The German Shepherd’s undercoat is short and crimped. This makes it perfect for trapping air and in insulating them.
On the other hand…
The longer topcoat helps by protecting them from the heat. So even if they’re blowing their coat, the topcoat is there to shield the skin from the sun.
But you mess this up when you shave your German Shepherd.
The shaved guard hairs are useless. And the shaved undercoat is short enough to allow the sun’s rays to get through.
Caution: Many double-coated dogs have pale pink skin. That and sun exposure make them vulnerable to sunburn and overheating.
#7: Shaving messes up with the texture
This is one problem with shaving:
When the hair re-grows, it’s of a different texture.
Shaving does not guarantee that the coats will grow back the same way. What usually happens is that the guard hairs will grow in with the undercoat.
As a result, guard hairs blend in with the undercoat instead of going over it.
In addition, the texture becomes coarse. This makes it easier for burrs and twigs to stick to the coats.
Because of that, German Shepherds are unable to repel dirt, water, and snow.
#8: Shaving damages both coats
If you’re still considering getting your German Shepherd shaved, take it from this dog owner.
Larry, a friend I met years ago, had his dog, Waffles, shaved in time for the summer. He thought it was the best thing to do.
Waffles was 3 when shaved. Ten years later, the dog’s coats still did not recover.
The once beautiful topcoat became a coarse mess that took longer to manage. It also made it difficult for Waffles to tolerate the heat.
Caution: Surprisingly, guard hairs re-grow slower than the undercoat. Sometimes they don’t re-grow, especially the older the dog gets.
#9: Shaving exposes your German Shepherd to matting
Shaving leads to damaged and coarser coats.
This subjects your German Shepherd to uncomfortable clumps of matted fur.
To make things worse, the guard hairs now can’t repel burrs and twigs.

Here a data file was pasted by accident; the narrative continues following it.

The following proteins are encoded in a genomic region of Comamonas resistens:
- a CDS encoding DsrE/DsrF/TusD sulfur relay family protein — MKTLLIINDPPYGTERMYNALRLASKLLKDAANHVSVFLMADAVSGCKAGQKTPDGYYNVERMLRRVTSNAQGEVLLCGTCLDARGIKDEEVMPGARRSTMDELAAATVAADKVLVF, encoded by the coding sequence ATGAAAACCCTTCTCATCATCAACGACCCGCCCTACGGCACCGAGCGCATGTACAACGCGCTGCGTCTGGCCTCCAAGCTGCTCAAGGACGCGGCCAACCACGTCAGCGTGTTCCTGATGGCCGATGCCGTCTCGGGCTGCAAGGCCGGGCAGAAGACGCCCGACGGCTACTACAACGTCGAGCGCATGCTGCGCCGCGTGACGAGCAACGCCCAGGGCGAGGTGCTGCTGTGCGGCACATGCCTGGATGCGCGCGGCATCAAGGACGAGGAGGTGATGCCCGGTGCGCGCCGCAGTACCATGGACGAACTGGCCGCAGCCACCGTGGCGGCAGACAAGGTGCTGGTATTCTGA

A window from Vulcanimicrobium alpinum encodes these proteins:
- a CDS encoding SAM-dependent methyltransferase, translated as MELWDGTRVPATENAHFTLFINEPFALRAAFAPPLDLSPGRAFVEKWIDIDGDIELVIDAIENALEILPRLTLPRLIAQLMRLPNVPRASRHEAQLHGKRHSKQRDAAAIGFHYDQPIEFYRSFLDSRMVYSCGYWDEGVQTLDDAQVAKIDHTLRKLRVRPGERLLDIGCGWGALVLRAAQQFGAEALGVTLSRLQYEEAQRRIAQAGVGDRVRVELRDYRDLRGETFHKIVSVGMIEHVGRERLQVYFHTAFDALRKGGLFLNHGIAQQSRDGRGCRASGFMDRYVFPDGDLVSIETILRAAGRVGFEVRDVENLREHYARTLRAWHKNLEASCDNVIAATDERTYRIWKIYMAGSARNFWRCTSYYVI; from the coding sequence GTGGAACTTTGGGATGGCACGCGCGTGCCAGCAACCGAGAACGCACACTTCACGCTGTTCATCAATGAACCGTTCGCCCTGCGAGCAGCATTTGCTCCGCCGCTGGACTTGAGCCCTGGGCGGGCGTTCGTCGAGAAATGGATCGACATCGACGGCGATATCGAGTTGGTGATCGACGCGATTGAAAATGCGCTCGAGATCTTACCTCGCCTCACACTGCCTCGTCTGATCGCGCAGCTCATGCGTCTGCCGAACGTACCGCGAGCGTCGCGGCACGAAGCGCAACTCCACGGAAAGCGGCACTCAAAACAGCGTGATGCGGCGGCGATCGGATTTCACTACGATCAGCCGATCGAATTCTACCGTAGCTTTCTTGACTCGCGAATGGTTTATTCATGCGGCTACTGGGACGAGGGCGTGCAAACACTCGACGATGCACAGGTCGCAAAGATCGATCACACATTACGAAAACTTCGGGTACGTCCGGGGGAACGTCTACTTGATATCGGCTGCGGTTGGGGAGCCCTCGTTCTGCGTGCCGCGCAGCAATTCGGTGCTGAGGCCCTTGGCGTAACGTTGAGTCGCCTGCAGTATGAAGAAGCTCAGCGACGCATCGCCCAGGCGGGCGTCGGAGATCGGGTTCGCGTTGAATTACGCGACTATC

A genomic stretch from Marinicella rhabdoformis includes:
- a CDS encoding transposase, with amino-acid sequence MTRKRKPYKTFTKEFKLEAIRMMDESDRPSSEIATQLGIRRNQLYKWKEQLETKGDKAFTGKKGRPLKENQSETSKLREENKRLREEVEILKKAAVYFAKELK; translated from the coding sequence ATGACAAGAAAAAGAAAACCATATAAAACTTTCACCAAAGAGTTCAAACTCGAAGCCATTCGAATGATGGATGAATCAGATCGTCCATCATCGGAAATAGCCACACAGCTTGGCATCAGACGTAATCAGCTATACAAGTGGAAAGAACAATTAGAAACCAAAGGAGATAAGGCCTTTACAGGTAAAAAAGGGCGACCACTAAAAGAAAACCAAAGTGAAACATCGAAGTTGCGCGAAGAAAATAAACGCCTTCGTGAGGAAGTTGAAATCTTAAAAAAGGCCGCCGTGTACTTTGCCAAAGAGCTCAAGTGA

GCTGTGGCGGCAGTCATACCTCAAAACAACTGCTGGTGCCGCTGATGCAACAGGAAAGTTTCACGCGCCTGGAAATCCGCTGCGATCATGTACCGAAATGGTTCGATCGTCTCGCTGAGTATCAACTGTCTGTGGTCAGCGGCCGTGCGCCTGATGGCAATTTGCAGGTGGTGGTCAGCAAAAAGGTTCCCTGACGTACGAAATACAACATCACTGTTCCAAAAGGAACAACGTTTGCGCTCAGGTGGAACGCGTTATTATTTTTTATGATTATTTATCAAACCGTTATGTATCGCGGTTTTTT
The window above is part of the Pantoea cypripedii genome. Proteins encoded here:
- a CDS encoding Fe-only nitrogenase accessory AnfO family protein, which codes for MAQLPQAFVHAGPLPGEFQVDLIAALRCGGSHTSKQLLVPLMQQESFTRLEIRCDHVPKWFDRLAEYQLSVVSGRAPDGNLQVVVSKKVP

Those could get stuck in the coat and lead to matting.
#10: Your German Shepherd is susceptible to hotspots
Without their coats, your German Shepherd will be exposed to bugs. Especially blackflies.
Just one bite and your German Shepherd will scratch until kingdom come. Without the coats, the dog’s toenails scratch against their skin.
It leads to wounds or hotspots.
And the more they scratch, the more they become susceptible to alopecia areata. Alopecia areata is patchy hair loss.
#11: Shaving could lead to skin cancer
Like humans, dogs can develop skin cancer even with their fur on. What more if they’re shaved?
Their whole body is exposed to the sun. To avoid this, you’ll have to do all of their exercise and training when the sun’s gone.
But even then, your dog can overheat because there is no undercoat to insulate them.
Do this instead of shaving your German Shepherd
If you’re worried for your German Shepherd, especially in the summer, you can do these things:
- If they’re outside, keep them in shaded areas.
- Keep them in a room with a fan or air-conditioning.
- Keep them cool by providing them with clean water to drink.
- For training or exercise, take them out in the morning or late in the evening.
- Brush and comb them regularly. It keeps away mats and minimizes shedding as well.